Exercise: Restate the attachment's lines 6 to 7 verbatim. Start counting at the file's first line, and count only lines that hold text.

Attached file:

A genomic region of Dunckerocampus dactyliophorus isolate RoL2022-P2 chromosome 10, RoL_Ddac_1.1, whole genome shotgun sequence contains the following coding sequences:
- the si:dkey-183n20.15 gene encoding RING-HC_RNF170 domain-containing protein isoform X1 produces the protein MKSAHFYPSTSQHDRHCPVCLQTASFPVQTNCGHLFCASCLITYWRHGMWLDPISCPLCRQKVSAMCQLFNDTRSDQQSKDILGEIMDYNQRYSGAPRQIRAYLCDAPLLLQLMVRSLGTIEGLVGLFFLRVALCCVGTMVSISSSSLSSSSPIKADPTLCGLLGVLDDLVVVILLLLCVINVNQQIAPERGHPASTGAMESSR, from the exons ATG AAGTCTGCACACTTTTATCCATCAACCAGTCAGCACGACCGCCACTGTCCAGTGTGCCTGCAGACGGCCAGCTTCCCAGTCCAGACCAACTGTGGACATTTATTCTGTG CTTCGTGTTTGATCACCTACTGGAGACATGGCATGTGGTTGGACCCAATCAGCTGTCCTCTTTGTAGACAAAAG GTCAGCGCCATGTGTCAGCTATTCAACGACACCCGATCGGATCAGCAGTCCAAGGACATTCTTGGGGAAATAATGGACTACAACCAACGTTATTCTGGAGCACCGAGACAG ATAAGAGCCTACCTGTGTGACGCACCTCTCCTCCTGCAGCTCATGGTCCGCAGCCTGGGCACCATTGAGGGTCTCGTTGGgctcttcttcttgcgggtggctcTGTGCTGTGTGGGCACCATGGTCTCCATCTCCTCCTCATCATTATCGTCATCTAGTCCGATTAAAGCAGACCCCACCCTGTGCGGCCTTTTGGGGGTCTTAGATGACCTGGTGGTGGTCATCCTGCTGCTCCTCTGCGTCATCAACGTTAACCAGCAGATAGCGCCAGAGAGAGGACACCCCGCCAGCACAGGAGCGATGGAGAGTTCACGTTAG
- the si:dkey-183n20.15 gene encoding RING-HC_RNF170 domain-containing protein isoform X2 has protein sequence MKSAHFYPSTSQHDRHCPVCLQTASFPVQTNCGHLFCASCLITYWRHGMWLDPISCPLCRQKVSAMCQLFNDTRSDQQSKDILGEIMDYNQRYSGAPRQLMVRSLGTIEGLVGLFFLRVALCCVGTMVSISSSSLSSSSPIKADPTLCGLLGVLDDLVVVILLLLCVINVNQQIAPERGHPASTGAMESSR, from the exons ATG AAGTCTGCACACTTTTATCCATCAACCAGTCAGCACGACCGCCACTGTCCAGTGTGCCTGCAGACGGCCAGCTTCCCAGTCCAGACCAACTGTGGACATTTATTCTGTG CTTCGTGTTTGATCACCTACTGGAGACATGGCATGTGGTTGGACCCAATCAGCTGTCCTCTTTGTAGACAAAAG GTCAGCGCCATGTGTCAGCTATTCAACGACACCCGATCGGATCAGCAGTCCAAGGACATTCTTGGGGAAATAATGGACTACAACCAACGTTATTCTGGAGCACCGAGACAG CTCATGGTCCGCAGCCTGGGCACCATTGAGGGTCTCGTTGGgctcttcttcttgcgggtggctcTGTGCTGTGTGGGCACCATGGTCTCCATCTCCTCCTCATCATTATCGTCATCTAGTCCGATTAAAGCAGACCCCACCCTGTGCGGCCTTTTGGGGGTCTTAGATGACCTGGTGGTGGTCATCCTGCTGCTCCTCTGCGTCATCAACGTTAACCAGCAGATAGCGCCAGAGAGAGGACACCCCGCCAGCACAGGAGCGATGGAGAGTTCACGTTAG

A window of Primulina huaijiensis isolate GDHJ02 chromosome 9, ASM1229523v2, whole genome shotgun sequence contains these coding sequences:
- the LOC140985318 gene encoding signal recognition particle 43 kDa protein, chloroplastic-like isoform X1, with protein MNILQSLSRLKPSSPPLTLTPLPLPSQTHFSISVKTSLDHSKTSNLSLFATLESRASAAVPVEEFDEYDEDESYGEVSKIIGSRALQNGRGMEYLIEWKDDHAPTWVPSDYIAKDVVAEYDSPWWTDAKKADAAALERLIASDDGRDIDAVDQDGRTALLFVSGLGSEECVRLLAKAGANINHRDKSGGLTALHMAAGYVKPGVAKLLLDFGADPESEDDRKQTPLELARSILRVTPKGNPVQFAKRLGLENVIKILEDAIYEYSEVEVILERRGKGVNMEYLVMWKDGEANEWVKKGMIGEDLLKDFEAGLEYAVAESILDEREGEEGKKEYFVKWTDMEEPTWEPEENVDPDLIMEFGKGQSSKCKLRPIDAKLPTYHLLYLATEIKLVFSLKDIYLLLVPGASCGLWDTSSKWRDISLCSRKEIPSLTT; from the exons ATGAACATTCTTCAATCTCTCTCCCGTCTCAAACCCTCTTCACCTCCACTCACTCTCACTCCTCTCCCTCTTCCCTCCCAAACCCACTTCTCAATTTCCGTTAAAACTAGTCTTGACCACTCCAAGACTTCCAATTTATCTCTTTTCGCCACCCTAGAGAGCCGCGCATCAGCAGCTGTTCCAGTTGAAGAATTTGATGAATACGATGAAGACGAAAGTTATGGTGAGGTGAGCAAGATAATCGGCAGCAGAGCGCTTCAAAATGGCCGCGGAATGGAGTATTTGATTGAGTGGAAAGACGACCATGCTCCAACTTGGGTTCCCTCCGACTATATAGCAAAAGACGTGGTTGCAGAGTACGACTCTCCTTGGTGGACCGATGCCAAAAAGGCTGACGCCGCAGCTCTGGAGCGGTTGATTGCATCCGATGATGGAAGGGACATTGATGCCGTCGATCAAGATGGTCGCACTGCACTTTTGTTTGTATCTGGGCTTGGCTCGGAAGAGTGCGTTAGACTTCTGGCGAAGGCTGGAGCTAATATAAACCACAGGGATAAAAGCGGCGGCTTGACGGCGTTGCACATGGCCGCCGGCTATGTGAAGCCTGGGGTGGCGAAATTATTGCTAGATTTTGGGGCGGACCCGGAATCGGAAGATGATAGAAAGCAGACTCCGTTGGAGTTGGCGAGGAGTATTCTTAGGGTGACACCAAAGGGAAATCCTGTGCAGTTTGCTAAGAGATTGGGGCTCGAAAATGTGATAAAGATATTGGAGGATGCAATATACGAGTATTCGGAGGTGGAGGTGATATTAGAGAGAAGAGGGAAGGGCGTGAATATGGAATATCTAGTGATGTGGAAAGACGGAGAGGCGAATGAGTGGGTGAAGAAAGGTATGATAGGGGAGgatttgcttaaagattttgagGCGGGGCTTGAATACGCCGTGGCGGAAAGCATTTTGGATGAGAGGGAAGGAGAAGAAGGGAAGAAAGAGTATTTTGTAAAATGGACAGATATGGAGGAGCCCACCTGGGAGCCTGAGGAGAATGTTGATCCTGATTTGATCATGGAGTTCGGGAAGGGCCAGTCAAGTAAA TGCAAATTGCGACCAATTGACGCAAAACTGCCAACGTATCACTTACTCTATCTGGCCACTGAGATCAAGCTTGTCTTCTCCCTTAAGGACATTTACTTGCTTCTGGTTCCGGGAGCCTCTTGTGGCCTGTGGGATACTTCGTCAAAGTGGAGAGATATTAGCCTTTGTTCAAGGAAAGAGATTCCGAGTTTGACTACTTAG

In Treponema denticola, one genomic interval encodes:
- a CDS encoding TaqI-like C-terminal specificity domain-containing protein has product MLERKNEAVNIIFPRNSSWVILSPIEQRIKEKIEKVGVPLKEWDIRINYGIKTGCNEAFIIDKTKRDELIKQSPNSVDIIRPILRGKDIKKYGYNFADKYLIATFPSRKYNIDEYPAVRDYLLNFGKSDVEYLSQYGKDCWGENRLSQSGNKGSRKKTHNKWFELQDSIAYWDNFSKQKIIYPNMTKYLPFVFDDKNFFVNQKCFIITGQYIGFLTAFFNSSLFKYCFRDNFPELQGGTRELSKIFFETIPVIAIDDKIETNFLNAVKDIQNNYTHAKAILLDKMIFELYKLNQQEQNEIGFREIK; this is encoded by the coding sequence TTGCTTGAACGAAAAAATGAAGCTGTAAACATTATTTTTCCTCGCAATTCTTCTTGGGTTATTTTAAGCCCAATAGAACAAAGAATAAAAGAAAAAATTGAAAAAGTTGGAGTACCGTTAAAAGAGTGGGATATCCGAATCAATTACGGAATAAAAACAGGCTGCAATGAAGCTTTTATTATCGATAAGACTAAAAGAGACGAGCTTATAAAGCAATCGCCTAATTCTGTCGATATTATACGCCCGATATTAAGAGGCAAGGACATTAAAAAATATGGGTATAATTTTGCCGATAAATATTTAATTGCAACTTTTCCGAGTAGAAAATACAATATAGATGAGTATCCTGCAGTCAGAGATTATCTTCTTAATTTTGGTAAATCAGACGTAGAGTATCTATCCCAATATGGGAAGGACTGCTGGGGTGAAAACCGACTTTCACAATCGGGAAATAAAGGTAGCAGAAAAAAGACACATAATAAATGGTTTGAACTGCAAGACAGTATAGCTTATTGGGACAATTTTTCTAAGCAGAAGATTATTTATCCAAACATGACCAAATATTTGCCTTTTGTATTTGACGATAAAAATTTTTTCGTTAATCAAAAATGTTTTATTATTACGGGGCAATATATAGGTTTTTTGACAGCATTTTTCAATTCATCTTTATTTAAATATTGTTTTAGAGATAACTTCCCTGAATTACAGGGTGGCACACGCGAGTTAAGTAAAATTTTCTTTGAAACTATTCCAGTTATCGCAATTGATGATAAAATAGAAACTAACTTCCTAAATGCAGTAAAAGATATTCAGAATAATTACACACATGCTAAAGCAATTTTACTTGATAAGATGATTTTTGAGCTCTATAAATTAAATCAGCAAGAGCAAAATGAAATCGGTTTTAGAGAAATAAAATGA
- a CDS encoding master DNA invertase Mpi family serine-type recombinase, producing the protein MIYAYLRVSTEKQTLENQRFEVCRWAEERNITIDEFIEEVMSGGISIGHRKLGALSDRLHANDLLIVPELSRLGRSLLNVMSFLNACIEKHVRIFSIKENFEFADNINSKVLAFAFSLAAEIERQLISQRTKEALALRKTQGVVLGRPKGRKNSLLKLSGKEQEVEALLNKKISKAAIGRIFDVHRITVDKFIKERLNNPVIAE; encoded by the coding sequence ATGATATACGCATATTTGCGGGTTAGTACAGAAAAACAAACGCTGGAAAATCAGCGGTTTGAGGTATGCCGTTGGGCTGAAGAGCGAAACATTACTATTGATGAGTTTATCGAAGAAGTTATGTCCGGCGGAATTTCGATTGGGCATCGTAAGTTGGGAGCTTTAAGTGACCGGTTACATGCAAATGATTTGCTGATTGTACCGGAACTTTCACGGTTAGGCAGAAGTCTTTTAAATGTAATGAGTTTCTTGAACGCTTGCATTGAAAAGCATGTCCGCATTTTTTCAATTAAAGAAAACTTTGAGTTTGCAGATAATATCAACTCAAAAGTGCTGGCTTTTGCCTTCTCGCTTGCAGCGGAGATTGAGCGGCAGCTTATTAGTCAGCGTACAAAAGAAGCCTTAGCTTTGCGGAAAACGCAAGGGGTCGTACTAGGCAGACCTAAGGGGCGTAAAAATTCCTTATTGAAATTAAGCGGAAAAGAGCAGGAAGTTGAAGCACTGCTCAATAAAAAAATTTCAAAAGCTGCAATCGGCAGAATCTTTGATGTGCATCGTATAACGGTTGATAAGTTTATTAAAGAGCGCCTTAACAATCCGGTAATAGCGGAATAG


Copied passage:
In Treponema denticola, one genomic interval encodes:
- a CDS encoding TaqI-like C-terminal specificity domain-containing protein has product MLERKNEAVNIIFPRNSSWVILSPIEQRIKEKIEKVGVPLKEWDIRINYGIKTGCNEAFIIDKTKRDELIKQSPNSVDIIRPILRGKDIKKYGYNFADKYLIATFPSRKYNIDEYPAVRDYLLNFGKSDVEYLSQYGKDCWGENRLSQSGNKGSRKKTHNKWFELQDSIAYWDNFSKQKIIYPNMTKYLPFVFDDKNFFVNQKCFIITGQYIGFLTAFFNSSLFKYCFRDNFPELQGGTRELSKIFFETIPVIAIDDKIETNFLNAVKDIQNNYTHAKAILLDKMIFELYKLNQQEQNEIGFREIK; this is encoded by the coding sequence TTGCTTGAACGAAAAAATGAAGCTGTAAACATTATTTTTCCTCGCAATTCTTCTTGGGTTATTTTAAGCCCAATAGAACAAAGAATAAAAGAAAAAATTGAAAAAGTTGGAGTACCGTTAAAAGAGTGGGATATCCGAATCAATTACGGAATAAAAACAGGCTGCAATGAAGCTTTTATTATCGATAAGACTAAAAGAGACGAGCTTATAAAGCAATCGCCTAATTCTGTCGATATTATACGCCCGATATTAAGAGGCAAGGACATTAAAAAATATGGGTATAATTTTGCCGATAAATATTTAATTGCAACTTTTCCGAGTAGAAAATACAATATAGATGAGTATCCTGCAGTCAGAGATTATCTTCTTAATTTTGGTAAATCAGACGTAGAGTATCTATCCCAATATGGGAAGGACTGCTGGGGTGAAAACCGACTTTCACAATCGGGAAATAAAGGTAGCAGAAAAAAGACACATAATAAATGGTTTGAACTGCAAGACAGTATAGCTTATTGGGACAATTTTTCTAAGCAGAAGATTATTTATCCAAACATGACCAAATATTTGCCTTTTGTATTTGACGATAAAAATTTTTTCGTTAATCAAAAATGTTTTATTATTACGGGGCAATATATAGGTTTTTTGACAGCATTTTTCAATTCATCTTTATTTAAATATTGTTTTAGAGATAACTTCCCTGAATTACAGGGTGGCACACGCGAGTTAAGTAAAATTTTCTTTGAAACTATTCCAGTTATCGCAATTGATGATAAAATAGAAACTAACTTCCTAAATGCAGTAAAAGATATTCAGAATAATTACACACATGCTAAAGCAATTTTACTTGATAAGATGATTTTTGAGCTCTATAAATTAAATCAGCAAGAGCAAAATGAAATCGGTTTTAGAGAAATAAAATGA